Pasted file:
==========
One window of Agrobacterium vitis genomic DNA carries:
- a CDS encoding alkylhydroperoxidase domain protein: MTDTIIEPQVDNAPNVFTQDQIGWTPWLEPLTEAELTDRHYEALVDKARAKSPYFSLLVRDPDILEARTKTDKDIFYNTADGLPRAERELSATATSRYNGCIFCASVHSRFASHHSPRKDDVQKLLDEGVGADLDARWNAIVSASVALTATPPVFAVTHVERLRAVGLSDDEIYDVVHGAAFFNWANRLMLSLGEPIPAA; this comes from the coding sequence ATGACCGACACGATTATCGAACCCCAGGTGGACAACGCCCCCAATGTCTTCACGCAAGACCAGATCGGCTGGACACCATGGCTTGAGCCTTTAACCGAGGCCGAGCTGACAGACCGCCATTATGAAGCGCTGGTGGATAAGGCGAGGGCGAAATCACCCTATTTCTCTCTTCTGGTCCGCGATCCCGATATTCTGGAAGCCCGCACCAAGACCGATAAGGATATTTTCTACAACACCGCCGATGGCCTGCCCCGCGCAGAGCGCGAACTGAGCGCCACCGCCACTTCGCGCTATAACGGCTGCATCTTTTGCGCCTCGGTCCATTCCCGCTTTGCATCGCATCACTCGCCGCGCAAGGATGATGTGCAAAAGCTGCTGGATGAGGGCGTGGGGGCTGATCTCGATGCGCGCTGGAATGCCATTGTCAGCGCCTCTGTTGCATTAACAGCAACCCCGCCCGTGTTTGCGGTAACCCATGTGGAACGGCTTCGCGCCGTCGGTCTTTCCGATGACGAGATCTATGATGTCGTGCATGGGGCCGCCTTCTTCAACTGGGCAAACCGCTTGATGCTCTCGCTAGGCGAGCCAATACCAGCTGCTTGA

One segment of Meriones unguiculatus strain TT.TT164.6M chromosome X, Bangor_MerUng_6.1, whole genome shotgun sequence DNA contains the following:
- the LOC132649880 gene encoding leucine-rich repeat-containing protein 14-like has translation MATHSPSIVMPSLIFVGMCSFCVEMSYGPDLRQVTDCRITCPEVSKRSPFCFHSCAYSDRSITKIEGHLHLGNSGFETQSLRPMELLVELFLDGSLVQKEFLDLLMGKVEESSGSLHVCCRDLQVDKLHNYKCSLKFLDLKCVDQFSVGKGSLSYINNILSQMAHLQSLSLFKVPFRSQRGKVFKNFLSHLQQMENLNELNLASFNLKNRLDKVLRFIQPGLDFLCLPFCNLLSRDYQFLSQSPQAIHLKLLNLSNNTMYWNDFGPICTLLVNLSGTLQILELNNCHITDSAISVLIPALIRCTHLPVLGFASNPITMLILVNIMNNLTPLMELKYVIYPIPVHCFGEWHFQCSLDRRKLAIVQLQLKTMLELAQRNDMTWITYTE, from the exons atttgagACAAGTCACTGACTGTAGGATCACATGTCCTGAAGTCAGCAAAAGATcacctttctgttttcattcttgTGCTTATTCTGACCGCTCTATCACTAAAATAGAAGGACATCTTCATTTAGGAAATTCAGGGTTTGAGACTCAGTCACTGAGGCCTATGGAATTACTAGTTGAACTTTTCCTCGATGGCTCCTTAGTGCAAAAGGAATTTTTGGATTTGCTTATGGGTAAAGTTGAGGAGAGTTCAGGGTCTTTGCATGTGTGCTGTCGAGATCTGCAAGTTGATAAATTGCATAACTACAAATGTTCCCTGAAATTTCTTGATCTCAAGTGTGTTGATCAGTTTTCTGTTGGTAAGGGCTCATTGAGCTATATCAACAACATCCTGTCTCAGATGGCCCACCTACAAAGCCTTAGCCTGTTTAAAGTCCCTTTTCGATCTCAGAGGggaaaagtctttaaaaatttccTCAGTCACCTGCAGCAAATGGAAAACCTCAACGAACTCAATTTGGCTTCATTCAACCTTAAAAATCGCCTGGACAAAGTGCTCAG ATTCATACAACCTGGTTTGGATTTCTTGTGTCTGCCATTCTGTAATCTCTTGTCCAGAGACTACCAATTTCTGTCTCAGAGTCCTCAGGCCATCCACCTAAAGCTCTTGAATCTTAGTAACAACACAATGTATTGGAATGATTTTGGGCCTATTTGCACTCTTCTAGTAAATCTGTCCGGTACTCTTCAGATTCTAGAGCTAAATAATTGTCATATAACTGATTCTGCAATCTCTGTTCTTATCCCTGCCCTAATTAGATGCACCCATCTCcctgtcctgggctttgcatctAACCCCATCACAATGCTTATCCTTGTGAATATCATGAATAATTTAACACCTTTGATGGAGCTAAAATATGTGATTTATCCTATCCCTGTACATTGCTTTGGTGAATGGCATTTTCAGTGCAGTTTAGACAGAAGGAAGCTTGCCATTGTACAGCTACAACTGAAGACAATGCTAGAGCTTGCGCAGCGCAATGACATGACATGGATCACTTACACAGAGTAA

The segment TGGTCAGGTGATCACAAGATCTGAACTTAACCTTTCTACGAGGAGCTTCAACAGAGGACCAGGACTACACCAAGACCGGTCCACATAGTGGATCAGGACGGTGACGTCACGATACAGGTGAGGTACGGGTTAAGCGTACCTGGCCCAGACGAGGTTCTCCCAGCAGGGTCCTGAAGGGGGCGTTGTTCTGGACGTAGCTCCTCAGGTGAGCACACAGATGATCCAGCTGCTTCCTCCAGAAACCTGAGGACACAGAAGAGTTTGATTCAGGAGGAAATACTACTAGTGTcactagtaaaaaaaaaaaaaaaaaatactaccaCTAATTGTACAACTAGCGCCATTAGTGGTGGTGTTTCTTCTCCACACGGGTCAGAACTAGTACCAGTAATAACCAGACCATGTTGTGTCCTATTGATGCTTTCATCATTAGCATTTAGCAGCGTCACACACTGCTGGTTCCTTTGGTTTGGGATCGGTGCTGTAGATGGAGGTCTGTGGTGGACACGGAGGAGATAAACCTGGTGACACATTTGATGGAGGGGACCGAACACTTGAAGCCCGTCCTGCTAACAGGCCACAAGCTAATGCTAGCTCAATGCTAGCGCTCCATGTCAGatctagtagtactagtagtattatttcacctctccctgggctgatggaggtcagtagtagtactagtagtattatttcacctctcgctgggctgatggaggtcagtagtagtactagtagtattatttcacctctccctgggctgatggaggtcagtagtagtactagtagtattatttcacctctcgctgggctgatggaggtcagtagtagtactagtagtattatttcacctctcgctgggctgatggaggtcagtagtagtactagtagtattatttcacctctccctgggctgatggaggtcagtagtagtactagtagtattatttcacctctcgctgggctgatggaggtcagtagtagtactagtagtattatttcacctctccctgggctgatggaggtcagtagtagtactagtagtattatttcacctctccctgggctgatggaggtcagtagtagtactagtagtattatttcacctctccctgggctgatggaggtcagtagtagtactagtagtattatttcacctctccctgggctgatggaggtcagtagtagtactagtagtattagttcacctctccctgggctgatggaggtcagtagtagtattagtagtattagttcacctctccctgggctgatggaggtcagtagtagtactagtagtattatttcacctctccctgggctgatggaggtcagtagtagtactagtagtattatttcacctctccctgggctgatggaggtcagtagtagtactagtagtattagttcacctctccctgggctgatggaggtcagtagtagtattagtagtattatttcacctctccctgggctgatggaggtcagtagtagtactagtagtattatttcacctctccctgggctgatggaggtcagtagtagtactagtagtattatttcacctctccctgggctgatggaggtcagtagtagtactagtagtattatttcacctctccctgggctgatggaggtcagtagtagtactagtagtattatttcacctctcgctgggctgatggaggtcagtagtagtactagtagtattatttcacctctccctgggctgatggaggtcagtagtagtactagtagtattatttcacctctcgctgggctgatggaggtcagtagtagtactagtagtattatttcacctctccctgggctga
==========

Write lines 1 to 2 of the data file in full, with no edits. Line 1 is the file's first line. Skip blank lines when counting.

One window of Agrobacterium vitis genomic DNA carries:
- a CDS encoding alkylhydroperoxidase domain protein: MTDTIIEPQVDNAPNVFTQDQIGWTPWLEPLTEAELTDRHYEALVDKARAKSPYFSLLVRDPDILEARTKTDKDIFYNTADGLPRAERELSATATSRYNGCIFCASVHSRFASHHSPRKDDVQKLLDEGVGADLDARWNAIVSASVALTATPPVFAVTHVERLRAVGLSDDEIYDVVHGAAFFNWANRLMLSLGEPIPAA; this comes from the coding sequence ATGACCGACACGATTATCGAACCCCAGGTGGACAACGCCCCCAATGTCTTCACGCAAGACCAGATCGGCTGGACACCATGGCTTGAGCCTTTAACCGAGGCCGAGCTGACAGACCGCCATTATGAAGCGCTGGTGGATAAGGCGAGGGCGAAATCACCCTATTTCTCTCTTCTGGTCCGCGATCCCGATATTCTGGAAGCCCGCACCAAGACCGATAAGGATATTTTCTACAACACCGCCGATGGCCTGCCCCGCGCAGAGCGCGAACTGAGCGCCACCGCCACTTCGCGCTATAACGGCTGCATCTTTTGCGCCTCGGTCCATTCCCGCTTTGCATCGCATCACTCGCCGCGCAAGGATGATGTGCAAAAGCTGCTGGATGAGGGCGTGGGGGCTGATCTCGATGCGCGCTGGAATGCCATTGTCAGCGCCTCTGTTGCATTAACAGCAACCCCGCCCGTGTTTGCGGTAACCCATGTGGAACGGCTTCGCGCCGTCGGTCTTTCCGATGACGAGATCTATGATGTCGTGCATGGGGCCGCCTTCTTCAACTGGGCAAACCGCTTGATGCTCTCGCTAGGCGAGCCAATACCAGCTGCTTGA